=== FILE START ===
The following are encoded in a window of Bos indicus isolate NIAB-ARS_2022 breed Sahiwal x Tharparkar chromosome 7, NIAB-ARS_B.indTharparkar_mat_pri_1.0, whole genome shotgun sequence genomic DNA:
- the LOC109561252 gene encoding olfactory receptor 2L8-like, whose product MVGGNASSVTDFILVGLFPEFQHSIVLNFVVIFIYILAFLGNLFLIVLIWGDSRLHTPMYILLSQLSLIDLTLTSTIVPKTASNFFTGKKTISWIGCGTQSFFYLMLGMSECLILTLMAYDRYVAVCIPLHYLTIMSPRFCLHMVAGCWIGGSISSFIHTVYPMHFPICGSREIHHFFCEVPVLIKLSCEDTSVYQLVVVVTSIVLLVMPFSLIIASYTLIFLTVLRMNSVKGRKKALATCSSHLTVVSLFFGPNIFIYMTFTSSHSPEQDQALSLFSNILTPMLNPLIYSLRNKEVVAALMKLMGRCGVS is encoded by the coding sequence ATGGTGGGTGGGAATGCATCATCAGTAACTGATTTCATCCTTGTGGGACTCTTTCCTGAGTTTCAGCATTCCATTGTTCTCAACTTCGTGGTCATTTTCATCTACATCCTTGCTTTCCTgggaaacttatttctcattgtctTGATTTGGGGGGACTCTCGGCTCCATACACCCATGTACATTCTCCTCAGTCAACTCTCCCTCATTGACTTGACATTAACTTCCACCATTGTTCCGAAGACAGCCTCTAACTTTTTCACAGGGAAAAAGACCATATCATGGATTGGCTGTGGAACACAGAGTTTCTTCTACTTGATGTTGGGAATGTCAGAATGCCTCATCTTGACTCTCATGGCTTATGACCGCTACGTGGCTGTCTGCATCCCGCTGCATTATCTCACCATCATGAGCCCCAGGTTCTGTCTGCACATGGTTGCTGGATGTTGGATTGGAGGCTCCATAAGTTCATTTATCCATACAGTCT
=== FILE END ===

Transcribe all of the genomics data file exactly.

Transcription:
The following are encoded in a window of Bos indicus isolate NIAB-ARS_2022 breed Sahiwal x Tharparkar chromosome 7, NIAB-ARS_B.indTharparkar_mat_pri_1.0, whole genome shotgun sequence genomic DNA:
- the LOC109561252 gene encoding olfactory receptor 2L8-like, whose product MVGGNASSVTDFILVGLFPEFQHSIVLNFVVIFIYILAFLGNLFLIVLIWGDSRLHTPMYILLSQLSLIDLTLTSTIVPKTASNFFTGKKTISWIGCGTQSFFYLMLGMSECLILTLMAYDRYVAVCIPLHYLTIMSPRFCLHMVAGCWIGGSISSFIHTVYPMHFPICGSREIHHFFCEVPVLIKLSCEDTSVYQLVVVVTSIVLLVMPFSLIIASYTLIFLTVLRMNSVKGRKKALATCSSHLTVVSLFFGPNIFIYMTFTSSHSPEQDQALSLFSNILTPMLNPLIYSLRNKEVVAALMKLMGRCGVS is encoded by the coding sequence ATGGTGGGTGGGAATGCATCATCAGTAACTGATTTCATCCTTGTGGGACTCTTTCCTGAGTTTCAGCATTCCATTGTTCTCAACTTCGTGGTCATTTTCATCTACATCCTTGCTTTCCTgggaaacttatttctcattgtctTGATTTGGGGGGACTCTCGGCTCCATACACCCATGTACATTCTCCTCAGTCAACTCTCCCTCATTGACTTGACATTAACTTCCACCATTGTTCCGAAGACAGCCTCTAACTTTTTCACAGGGAAAAAGACCATATCATGGATTGGCTGTGGAACACAGAGTTTCTTCTACTTGATGTTGGGAATGTCAGAATGCCTCATCTTGACTCTCATGGCTTATGACCGCTACGTGGCTGTCTGCATCCCGCTGCATTATCTCACCATCATGAGCCCCAGGTTCTGTCTGCACATGGTTGCTGGATGTTGGATTGGAGGCTCCATAAGTTCATTTATCCATACAGTCT